Student stories: Richard Montgomery
I am not usually one for entering competitions. In many cases they seem prohibitively expensive to enter, not just money-wise but time-wise too. Besides, I felt I did not have the proper training to pen an effective entry – hence my studies with the OCA. When the ‘Say it in 60 seconds’ competition came up I was completing my second assignment for the Composing Music 1 course and thought that there were things I had learned that could be used for a competition entry. The competition asked for a piece of music written for solo trumpet lasting c.60 seconds. Having limited knowledge of this instrument I turned to my trusty Essentials of Orchestration (Black and Gerou) to find out more. Regarding the music however, after a quick rummage through the musical tool bag I found Blacher’s ‘variable metre technique’ and the chromatic scale, still warm from my assignment 2 usage. But what could I say in 60 seconds? My first drafts were very, erm, ‘trumpetty’ – lots of repeated note figures, harmonic series intervals, some special effects here and there. It was not looking good. I was after something dark and mysterious, but couldn’t help thinking light and frothy! Then I thought (dreamt – a nightmare?) of the mathematical number pi (3.141..etc.) and using each digit to represent a measure in the piece as an experiment. This, in combination with a tone row of my devising provided a basic framework, allowing me to make adjustments, transpositions and transformations and evolve the music according to my personal preference. Therefore, some measures deviate from the exact decimal sequence and certain notes and chromatic runs deviate from proper serialist techniques as they simply did not (upon repeat playing at the piano and Sibelius) make a good musical fit.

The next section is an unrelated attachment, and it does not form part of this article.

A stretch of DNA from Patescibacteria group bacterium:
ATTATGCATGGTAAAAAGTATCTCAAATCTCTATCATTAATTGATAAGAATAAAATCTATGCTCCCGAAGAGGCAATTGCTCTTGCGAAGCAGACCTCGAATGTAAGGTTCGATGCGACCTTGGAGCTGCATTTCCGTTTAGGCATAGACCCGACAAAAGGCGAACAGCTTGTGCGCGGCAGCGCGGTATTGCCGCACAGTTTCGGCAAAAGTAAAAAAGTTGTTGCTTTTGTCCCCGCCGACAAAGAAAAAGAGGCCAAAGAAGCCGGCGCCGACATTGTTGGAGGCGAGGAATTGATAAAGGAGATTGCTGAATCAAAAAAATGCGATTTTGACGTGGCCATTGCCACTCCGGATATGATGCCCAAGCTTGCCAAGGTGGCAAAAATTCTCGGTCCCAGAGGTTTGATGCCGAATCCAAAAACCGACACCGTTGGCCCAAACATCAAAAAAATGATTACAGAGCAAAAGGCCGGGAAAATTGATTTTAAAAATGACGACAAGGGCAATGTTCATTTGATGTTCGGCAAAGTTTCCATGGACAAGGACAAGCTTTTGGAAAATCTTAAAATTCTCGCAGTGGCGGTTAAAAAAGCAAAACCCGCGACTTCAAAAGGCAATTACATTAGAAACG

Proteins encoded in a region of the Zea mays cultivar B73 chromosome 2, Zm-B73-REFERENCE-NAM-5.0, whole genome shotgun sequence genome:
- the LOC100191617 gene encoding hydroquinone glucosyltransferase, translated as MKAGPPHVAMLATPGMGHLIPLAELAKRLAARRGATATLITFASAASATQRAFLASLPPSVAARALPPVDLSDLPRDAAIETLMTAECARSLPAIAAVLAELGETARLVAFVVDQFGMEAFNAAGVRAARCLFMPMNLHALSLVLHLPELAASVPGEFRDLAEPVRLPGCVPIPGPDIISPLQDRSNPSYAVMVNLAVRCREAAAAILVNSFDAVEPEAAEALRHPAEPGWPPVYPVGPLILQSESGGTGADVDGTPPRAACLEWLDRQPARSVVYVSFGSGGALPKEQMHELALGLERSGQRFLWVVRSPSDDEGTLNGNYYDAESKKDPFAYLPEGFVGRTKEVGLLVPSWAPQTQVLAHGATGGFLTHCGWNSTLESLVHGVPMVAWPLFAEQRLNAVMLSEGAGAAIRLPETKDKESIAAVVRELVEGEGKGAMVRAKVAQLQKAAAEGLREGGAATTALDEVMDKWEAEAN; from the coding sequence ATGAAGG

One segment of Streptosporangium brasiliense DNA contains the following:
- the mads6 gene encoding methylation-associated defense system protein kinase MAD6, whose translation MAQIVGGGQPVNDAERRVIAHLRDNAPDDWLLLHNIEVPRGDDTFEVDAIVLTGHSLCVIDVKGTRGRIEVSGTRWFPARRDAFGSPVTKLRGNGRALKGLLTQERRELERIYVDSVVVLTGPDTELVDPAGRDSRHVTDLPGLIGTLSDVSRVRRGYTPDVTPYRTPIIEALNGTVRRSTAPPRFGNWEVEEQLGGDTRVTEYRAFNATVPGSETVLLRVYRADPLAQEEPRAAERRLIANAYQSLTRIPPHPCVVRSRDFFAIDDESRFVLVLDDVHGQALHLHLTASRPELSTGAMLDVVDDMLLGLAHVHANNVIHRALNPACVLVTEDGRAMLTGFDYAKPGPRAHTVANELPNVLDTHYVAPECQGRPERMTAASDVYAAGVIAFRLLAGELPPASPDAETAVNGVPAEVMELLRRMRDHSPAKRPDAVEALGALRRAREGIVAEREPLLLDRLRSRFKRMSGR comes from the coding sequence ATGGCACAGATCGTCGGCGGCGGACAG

For such a short piece I gave little consideration to the overall structure, opting for a through-composition with an undulating dynamic contour, which I left open-ended to reflect the infinite decimal of pi. The short sections comprise legato and staccato phrases, which form an evolving and contrasting dialogue, providing dramatic tension and exploiting the expressive capabilities of the instrument and also its range. Fond of the rapidly repeated trumpet notes in Stravinsky’s Dance of the Earth from Le Sacre du Printemps and those found in Ravel’s orchestration of Mussorgsky’s Pictures at an Exhibition – Samuel Goldenberg and Schmuÿle, I wanted to eviscerate some of my draft material of earlier and put these repeated note structures back into the piece. However, I choose not to use a mute for these notes nor employ special effects throughout the piece as you can only say so much in 60 seconds. The whole musical nuts, bolts and kitchen sink would have grated in so brief a piece.
For a non-trumpet playing neophyte composer I was rather chuffed at my piece being chosen by the judges and Brendan Ball’s performance of it. It’s a small win, but one that will help my confidence in moving forward with my studies and towards writing a work of Strombolian dimensions. Who knows, I might even give this competition thing another go. Now where’s my chequebook?
Listen to Dreams of Pi at https://youtu.be/LjIljiSuyf0